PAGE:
The Shakhi-Zinda ensemble is set out in a unique way. All the structures of 11 mausoleums, that had been built at the period of the 14th – 15th centuries, are arranged along a downward path, displaying different facets from different angles. This unique and mysterious ensemble was located nearby Afrosiab.
Shakhi Zinda is also called a cemetery path. Blue cupolas of mausoleums, rushed out as a small chain and from the bird’s eye resemble elegant necklace. All these square-shaped cupola constructions were variants of the customary design: a square with a heavily ornamented portal and interior. Decorations usually consisted of glazed brick, carved terracotta, majolica tiles and intricately carved mosaics.
The Shakhi-Zinda group is a popular sight not only for Samarkand but for the whole Central Asia. Its development began as early as the 14th century when the first mausoleums were built. This particular sight was held sacred because it was believed to be the burial site of prophet Muhammad, Kusam ibn Abbas’s cousin.
The Shakhi-Zinda. Samarkand
The entrance portal of Shakhi Zinda completes the whole ensemble and appears the latest construction. The inscription on the entrance portal reads: ”This magnificent building was constructed by AbdulazisKhan, the son of Ulugbek – grandson of Amir Temur in 1434”.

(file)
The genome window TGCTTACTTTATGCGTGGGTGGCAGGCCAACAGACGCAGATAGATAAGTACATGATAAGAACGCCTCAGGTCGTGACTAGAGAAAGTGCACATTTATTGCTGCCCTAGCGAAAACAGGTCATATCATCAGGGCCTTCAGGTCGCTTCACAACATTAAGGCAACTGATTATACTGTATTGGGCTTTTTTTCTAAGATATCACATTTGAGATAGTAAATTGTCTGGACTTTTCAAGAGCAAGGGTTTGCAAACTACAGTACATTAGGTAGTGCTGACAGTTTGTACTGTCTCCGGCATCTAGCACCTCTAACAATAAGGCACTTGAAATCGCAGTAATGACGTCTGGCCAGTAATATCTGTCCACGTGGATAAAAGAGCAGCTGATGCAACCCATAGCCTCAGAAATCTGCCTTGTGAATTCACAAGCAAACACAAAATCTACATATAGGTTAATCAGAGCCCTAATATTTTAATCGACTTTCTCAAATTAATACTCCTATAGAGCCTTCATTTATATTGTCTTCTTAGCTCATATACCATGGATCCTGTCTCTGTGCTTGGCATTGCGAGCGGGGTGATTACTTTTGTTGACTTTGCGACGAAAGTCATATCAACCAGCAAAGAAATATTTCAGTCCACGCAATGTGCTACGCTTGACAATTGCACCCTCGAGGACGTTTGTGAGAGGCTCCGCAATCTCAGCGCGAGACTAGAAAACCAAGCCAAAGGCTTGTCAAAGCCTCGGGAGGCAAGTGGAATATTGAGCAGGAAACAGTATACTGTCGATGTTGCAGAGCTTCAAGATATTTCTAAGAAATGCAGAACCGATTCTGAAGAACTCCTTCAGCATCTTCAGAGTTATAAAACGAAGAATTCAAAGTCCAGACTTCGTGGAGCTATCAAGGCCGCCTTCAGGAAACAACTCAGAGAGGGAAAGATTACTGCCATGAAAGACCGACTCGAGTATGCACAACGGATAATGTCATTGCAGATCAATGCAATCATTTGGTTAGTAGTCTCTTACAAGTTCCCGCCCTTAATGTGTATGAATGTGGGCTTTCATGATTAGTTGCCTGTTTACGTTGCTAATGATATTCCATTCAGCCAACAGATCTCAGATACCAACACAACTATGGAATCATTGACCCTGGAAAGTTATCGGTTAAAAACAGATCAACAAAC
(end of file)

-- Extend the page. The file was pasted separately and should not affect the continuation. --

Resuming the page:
Passing by 36 stairs of the old ladder the traveler finally finds himself in the spare gallery. On both sides of the gallery, the mausoleums of Temur’s close relatives are located. The gallery ends with the round courtyard and the arch with the old carved door on the right. It leads us to the oldest ensemble building – the mausoleum of Kusam ibn Abbas. His tomb is decorated with Arabic inscribed tiles. Kusam ibn Abbas was called “Shakhi-Zinda” - “The alive emperor” by translation. He preached Islam there, so this complex had become the place of pilgrimage, considered to be the public relic. Kusam ibn Abbas was known to be the guardian of all women.
The legend of Shakhi Zinda Necropolis